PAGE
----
Generally, how can people living with heart conditions know what a ‘safe’ and recommended level of exercise and physical activity is?
The recently ESC guidelines in sports cardiology and the updated AHA/ACC guidelines in management and treatment of HCM support light to moderate exercise in all individuals with HCM. They also provide guidance of other heart conditions too. Most individuals with HCM may engage in recreational sports of low to moderate intensity and competitive sports of low intensity.
Among patients who want to engage in more intensive exercise, a comprehensive assessment is recommended, which considers symptoms, family history, functional capacity, cardiac function, and risk profile. A full complement of cardiac investigations is recommended including an echocardiogram, exercise stress test, cardiovascular magnetic resonance (CMR) and prolonged ECG monitor.
We recommend that all patients whether with HCM or another heart condition should engage in the minimal physical activity recommendations of 150 minutes of moderate exercise per week divided over 4-5 sessions and preferably 300 minutes per week in able individuals, if symptoms permit, to maximise the benefits of exercise.
They may wish to discuss arranging an exercise stress test with their specialist which can be particularly useful when prescribing exercise because it provides relevant information about functional capacity, exercise induced rhythm abnormalities and your body’s response to exercise.
Apart from walking, patients without symptoms or rhythm abnormalities during moderate levels of exercise may still be able to do gentle cycling, stationary cycling, treadmill, or low intensity weights, at a heart rate below 75% of the maximum predicted for age and to avoid any exercise that induces symptoms.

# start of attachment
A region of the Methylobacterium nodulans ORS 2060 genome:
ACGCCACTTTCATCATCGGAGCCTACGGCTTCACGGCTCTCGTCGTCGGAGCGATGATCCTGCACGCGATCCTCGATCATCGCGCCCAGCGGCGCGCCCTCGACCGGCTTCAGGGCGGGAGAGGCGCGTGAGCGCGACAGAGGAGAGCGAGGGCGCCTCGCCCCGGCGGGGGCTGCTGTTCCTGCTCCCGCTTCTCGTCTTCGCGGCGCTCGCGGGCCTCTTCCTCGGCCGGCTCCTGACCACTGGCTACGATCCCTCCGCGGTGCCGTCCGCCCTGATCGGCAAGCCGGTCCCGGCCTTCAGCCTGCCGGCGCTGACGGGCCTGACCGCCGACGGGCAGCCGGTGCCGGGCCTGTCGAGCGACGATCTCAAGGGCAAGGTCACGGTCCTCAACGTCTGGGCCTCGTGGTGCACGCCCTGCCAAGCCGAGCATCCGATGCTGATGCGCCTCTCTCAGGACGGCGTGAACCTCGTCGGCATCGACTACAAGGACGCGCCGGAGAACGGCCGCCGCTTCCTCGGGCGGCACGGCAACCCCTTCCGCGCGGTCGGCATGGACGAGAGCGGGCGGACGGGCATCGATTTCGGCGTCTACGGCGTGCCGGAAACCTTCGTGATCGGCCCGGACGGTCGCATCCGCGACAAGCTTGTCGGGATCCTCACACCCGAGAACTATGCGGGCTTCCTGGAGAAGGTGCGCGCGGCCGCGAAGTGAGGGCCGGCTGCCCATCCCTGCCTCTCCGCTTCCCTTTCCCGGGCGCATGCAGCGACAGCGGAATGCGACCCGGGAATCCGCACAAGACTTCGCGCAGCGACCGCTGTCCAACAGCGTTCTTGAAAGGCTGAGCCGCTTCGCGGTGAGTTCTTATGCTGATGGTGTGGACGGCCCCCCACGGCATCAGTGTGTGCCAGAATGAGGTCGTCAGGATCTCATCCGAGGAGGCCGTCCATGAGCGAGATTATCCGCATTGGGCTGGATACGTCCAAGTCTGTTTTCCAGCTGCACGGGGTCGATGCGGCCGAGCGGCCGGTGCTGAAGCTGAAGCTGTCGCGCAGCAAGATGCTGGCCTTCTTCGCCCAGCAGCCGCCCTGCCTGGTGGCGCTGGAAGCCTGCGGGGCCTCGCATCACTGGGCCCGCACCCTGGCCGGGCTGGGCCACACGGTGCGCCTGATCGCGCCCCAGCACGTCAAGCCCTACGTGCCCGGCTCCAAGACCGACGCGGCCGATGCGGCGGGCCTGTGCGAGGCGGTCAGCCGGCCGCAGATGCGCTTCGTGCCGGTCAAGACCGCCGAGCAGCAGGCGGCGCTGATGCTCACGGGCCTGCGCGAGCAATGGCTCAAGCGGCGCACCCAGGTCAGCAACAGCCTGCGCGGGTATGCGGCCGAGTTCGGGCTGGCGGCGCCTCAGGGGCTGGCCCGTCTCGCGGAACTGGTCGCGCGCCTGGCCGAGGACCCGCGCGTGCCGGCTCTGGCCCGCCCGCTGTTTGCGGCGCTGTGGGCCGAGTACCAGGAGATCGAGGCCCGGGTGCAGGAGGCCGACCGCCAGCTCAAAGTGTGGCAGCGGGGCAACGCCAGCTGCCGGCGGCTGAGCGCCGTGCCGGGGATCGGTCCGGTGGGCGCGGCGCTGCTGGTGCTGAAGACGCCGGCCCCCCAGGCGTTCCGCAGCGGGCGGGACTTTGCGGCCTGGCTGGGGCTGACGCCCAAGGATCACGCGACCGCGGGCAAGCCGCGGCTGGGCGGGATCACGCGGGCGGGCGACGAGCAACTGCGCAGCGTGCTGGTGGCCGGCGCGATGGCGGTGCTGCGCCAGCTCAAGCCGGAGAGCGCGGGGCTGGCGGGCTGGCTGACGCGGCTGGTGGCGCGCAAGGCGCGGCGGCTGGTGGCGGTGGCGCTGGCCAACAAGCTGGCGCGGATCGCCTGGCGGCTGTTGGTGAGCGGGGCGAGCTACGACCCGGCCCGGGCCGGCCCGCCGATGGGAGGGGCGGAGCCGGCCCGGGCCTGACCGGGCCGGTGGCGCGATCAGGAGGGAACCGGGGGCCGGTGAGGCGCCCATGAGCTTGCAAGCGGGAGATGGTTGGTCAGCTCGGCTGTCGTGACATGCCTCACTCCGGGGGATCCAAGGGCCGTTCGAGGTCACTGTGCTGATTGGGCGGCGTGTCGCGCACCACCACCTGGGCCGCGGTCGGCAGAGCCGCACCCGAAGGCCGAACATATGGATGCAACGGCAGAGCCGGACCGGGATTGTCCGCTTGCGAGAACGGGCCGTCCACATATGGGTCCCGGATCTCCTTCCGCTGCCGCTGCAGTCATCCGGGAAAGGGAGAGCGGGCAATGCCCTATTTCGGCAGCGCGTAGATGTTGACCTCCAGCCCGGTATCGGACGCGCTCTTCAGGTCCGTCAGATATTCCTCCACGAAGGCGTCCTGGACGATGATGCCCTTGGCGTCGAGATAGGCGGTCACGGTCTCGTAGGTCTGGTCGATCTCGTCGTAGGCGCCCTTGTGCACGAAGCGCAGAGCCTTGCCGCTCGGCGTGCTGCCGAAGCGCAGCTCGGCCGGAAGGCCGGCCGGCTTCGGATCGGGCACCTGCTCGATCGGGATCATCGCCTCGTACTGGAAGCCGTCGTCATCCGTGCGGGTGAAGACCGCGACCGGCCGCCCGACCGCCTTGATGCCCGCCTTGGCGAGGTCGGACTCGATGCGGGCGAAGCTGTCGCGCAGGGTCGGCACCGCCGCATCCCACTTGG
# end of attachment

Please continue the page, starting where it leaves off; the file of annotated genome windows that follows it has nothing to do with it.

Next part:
We would generally advise avoiding sudden explosive exertion such as sprinting. Exercise programmes are also not recommended particularly those that involve systematic training with increasing intensities and workload. We would advise on a gradual warm-up for at least 10 minutes before starting exercise and a cool-down post exercise. We would also advise avoiding exercise during a fever or diarrhoeal symptoms as this may precipitate electrical abnormalities of the heart. Individuals should abstain from exercising in extreme adverse environmental conditions.
If individuals would like to engage in free weights, the general advice is to do six repetitions up to three times followed by 2 minutes of rest to prevent fluctuations in blood pressure. Individuals should not push more than 20% of their body weight with the upper limbs and more than 50% of their body weight with the lower limbs in the initial stages of weight training. This may be increased at a later stage if it does not result in a heart rate exceeding 70% of the maximum predicted for age.
In what cases – if ever – might an individual be advised against exercise?
Individuals considered to be high risk including those who have survived a cardiac arrest, experienced unexplained loss of consciousness, report exercise induced symptoms, or have multiple high-risk features (such as obstruction to the blood flow across the left chamber outflow tract (LVOT); significant left chamber wall thickness; fatal rhythm abnormalities from the bottom chambers – NSVT >120bpm) should confine themselves to low intensity only. This equates to <55% of their maximum heart rate.
Can you tell us about any new research (current or upcoming) which you’re involved with?
There is some limited evidence that reduced size electrical complexes/traces of the heart on the electrocardiogram (ECG) may be associated with scarring in the heart muscle, which may predispose to serious life-threatening electrical abnormalities and sudden cardiac death (SCD).
There is no guidance on reduced ECG traces for young individuals and athletes. Their correct interpretation is crucial for identifying athletes with disease and at risk of SCD. Some athletes experience SCD despite normal standard cardiac tests.
We, therefore, propose to study athletes and young people aged 17-35 years old using cardiovascular MRI and genetic analysis to determine the significance of reduced ECG traces. These results should enable informed clinical decisions (at national and international level) following pre-participation screening evaluation and help ultimately to identify young individuals and athletes who are genuinely deemed to be at risk of sudden cardiac death (SCD) whilst providing appropriate reassurance to those with normal QRS voltages.
This study is being conducted in collaboration between CRY and Royal Brompton and Harefield hospital charity.